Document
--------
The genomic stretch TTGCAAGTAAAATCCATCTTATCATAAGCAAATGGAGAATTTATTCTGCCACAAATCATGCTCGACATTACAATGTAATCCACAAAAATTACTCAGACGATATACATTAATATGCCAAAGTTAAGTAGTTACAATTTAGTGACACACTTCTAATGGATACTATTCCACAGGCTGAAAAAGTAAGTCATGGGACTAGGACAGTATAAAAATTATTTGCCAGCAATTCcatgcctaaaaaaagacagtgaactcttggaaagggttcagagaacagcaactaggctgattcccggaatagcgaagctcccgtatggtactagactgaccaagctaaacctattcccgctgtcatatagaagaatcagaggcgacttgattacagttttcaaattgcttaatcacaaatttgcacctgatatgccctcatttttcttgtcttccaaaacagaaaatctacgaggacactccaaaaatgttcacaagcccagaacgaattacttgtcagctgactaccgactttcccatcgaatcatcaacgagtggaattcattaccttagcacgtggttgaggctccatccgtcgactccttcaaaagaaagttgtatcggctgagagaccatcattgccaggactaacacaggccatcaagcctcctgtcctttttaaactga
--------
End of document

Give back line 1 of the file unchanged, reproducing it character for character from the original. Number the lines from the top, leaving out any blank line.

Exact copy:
The genomic stretch TTGCAAGTAAAATCCATCTTATCATAAGCAAATGGAGAATTTATTCTGCCACAAATCATGCTCGACATTACAATGTAATCCACAAAAATTACTCAGACGATATACATTAATATGCCAAAGTTAAGTAGTTACAATTTAGTGACACACTTCTAATGGATACTATTCCACAGGCTGAAAAAGTAAGTCATGGGACTAGGACAGTATAAAAATTATTTGCCAGCAATTCcatgcctaaaaaaagacagtgaactcttggaaagggttcagagaacagcaactaggctgattcccggaatagcgaagctcccgtatggtactagactgaccaagctaaacctattcccgctgtcatatagaagaatcagaggcgacttgattacagttttcaaattgcttaatcacaaatttgcacctgatatgccctcatttttcttgtcttccaaaacagaaaatctacgaggacactccaaaaatgttcacaagcccagaacgaattacttgtcagctgactaccgactttcccatcgaatcatcaacgagtggaattcattaccttagcacgtggttgaggctccatccgtcgactccttcaaaagaaagttgtatcggctgagagaccatcattgccaggactaacacaggccatcaagcctcctgtcctttttaaactga